Our warm welcome back to beloved Columbus yoga instructor Julia McSheffery.
Our bodies have a funny way of letting us know when we're meant to take a time out, when our tendency toward control is hurting more than helping.
Longtime yoga instructor Julia McSheffery learned the lesson of releasing control this summer when her body unexpectedly forced her away from her norm — mom, wife, certified yoga therapist, instructor at multiple local studios, teacher to many.
At the beginning of October, our community excitedly welcomed Julia back to her weekly teaching. We're pleased to announce the return of Julia's popular Yoga Nidra workshop on Saturday, February 25. Learn more about this healing workshop here.
Read below an excerpt from Julia's blog about her break from teaching yoga, and how this traumatic experience allowed her to open up to habits that weren't serving her and taught her the value that comes when we learn how to release our need for control.
When we speak about losing traction while driving on an icy road, the phrasing used is "I lost control of the car…" When we speak about rage, anger, or temper tantrums, the phrasing used at times is "I was out of control.” A fire or a pet can get "out of control.” Our health and wellness, though; was it ever really in our control?
Definitions for the word control include: dominate, curb, check, regulate and restrain. Each of these implies an ability to command. Do we ever have that kind of dominance over our bodies, our health or our well-being?
One Sunday night this summer, I found myself clutching my abdomen in spasms of pain that made me moan and cry out. I couldn't walk or stand upright. I couldn't move except to lay there and writhe. My husband was in bed, fast asleep. He couldn't hear me. I focused on my breath, searched within to find an inner voice that was less panicked and more determined.
Eventually, I managed to crawl to the bedroom and was able to wake my husband. That small success gave me illusions. I asked him to help me to bed, determined that I would be okay with some medicine and sleep. Who was I kidding? I had thoughts about what might be happening, but I was wrong. In truth, I really didn't know — I had no idea what lay ahead.
For an hour or so, I lay in bed, trying to be still, trying not to moan. But the reality, that I couldn't will myself out of this situation, became apparent. I needed help, and I needed it immediately.
My husband called 911, and I asked him to gather my insurance card and prescription information. While he did, I decided I needed to move myself downstairs. I felt there was no way that a stair chair or gurney would make it up the narrow stairs in our Clintonville home, so I crawled down the stairs to wait by the front door for the EMTs. Trying to manage the situation, I was attempting to maintain control. Off to the emergency room, in PJs and bare feet at 1:30 am.
It was a difficult trip. Every jostle and bump, every bounce and shift of the vehicle made me tense up and yelp, keening in pain. I was trying to keep quiet — it has to be such a difficult job, being an EMT, listening to people cry in pain and not being able to fix the problem. So I apologized, "I'm sorry, I'm trying to stop moaning. It has to be difficult for you to hear.” Trying to manage things, focusing on taking care of other people, still attempting to maintain control. Who was I kidding?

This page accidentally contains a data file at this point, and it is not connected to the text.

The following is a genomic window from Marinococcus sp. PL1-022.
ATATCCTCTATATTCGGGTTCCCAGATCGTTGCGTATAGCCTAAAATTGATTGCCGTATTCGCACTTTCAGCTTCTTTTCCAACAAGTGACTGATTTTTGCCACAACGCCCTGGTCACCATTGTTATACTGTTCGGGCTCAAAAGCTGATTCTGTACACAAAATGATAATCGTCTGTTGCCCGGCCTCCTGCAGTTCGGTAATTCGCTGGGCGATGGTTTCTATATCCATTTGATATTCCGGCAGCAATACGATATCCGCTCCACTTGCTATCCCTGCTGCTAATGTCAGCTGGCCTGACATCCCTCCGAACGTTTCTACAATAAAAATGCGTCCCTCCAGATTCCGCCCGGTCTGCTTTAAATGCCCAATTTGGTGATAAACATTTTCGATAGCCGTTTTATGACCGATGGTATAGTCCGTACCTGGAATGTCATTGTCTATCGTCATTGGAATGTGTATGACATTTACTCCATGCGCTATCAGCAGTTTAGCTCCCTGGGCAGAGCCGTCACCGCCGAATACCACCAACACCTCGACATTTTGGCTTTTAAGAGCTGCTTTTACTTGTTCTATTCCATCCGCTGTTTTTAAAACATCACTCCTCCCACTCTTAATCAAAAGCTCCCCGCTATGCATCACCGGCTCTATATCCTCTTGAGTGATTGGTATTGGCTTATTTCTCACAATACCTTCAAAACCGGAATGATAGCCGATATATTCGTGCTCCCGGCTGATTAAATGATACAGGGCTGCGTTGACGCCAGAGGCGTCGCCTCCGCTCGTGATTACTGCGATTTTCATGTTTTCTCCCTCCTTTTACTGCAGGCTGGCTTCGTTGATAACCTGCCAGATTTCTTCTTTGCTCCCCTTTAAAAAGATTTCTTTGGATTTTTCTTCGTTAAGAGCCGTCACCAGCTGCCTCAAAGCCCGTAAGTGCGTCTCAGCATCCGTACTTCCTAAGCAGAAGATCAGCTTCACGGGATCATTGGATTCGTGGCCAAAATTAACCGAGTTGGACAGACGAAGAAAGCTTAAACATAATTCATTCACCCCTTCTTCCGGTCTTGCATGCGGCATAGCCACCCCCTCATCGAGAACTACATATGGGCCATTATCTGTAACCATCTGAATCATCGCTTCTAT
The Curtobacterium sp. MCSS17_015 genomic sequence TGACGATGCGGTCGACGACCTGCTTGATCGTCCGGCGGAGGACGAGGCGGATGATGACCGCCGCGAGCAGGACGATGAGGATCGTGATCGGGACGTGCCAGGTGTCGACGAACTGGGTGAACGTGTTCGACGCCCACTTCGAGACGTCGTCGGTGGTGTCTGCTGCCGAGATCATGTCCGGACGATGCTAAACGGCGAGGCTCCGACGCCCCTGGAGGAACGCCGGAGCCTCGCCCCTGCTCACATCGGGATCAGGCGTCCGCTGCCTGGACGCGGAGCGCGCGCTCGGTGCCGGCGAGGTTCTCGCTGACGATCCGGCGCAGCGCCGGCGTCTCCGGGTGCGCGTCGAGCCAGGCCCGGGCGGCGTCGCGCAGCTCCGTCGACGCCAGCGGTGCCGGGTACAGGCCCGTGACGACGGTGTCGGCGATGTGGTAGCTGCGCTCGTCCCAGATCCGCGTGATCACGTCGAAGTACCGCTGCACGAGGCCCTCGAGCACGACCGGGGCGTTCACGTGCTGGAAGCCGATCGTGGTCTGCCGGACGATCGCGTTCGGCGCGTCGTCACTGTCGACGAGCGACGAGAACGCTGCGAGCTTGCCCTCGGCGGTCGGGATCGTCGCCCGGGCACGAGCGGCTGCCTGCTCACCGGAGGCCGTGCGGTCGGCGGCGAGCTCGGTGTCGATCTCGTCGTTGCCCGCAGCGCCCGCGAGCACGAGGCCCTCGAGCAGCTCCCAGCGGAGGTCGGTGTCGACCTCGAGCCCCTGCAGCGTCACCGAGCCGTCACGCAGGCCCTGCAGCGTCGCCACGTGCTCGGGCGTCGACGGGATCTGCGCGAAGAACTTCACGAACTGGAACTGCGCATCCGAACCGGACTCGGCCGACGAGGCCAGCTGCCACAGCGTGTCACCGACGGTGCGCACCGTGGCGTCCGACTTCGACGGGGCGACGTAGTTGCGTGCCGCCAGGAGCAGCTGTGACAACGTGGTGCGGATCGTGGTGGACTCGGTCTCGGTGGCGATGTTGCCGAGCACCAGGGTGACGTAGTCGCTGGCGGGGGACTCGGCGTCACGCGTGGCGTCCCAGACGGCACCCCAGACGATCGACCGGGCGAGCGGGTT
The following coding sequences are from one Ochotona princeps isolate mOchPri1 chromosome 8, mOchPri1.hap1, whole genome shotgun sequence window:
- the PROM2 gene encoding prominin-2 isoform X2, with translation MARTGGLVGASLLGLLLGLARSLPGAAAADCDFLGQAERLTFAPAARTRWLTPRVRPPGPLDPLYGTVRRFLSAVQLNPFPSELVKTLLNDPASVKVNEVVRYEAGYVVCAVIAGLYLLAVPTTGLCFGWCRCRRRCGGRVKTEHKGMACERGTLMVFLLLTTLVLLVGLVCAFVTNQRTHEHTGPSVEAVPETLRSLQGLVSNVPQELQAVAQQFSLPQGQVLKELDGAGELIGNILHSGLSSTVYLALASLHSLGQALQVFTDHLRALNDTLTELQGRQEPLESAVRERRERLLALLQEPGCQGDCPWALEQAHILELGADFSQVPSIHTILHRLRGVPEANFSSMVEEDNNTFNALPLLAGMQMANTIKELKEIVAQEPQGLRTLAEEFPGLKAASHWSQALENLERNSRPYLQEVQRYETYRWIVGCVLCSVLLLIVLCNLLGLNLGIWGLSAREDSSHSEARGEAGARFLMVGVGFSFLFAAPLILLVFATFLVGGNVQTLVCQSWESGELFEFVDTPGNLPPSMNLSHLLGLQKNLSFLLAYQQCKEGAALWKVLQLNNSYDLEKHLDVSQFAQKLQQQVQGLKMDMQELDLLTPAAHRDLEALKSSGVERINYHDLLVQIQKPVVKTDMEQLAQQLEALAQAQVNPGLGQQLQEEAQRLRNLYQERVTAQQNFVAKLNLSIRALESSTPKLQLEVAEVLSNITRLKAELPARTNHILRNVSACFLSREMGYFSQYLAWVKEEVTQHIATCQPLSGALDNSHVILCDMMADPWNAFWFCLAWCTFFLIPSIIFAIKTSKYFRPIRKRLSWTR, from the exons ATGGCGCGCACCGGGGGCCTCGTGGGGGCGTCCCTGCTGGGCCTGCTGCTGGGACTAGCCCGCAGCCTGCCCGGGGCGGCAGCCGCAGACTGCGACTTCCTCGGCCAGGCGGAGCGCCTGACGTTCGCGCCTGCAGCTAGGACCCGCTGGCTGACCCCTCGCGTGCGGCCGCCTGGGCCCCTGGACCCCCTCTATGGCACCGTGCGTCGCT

In emergency at the hospital, the EMTs put me off at the end of the hall. The thought ran through my head, “You’re making too much noise.” They couldn't give me anything for the pain until they knew what was wrong.
While the ER nurse admitted me, I apologized. "I'm sorry for the sounds I'm making. I'm trying to stop. It has to be difficult for you to hear." She chuckled and assured me that nurses were used to that kind of thing. You might be recognizing a pattern to my typical problem solving response — manage, control, fix things for others.
Blood tests, CT with and without contrast... I was given morphine for the pain.
By about 6 AM, my husband and five year-old daughter were at the hospital and we were introduced to Dr. R, a gyn-oncology surgeon. My husband and I looked at each other — no one said the word cancer, but once the term oncology registered, it hung heavy in the air. Suspicions: hemorrhagic tumor, peritonitis, burst ovarian cyst, pooled blood in my abdomen. I needed surgery. All the possible outcomes were laid out.
I would lose my remaining ovary, having had a hysterectomy two years ago. I would possibly lose other things too. The tumor would go and possibly some of my small intestine or colon, a section of my omentum (an apron-like part of the peritoneum). Outcomes: menopause, maybe a colostomy bag, follow up treatment (!?), they didn't know anything for sure yet.
I spoke up, “So is it laparoscopic or will you use the incision site from my hysterectomy?”
“No," said Dr. R, "we need to see everything, so we'll make an 8-9 inch vertical incision. We'll know more once we're inside."
He planned on taking tissue samples for pathology. He asked if I wanted him to stop the surgery if certain outcomes were evident so that he could discuss them with me before the decisions were made ... or would I trust him to make the medically necessary decisions during the surgery and get it all done with one instead of multiple surgeries? I had to face facts — I wasn’t in control and I needed help. I had to allow myself to relax as much as I could into their care. Allow them to have control, or submit to their control? [Read on]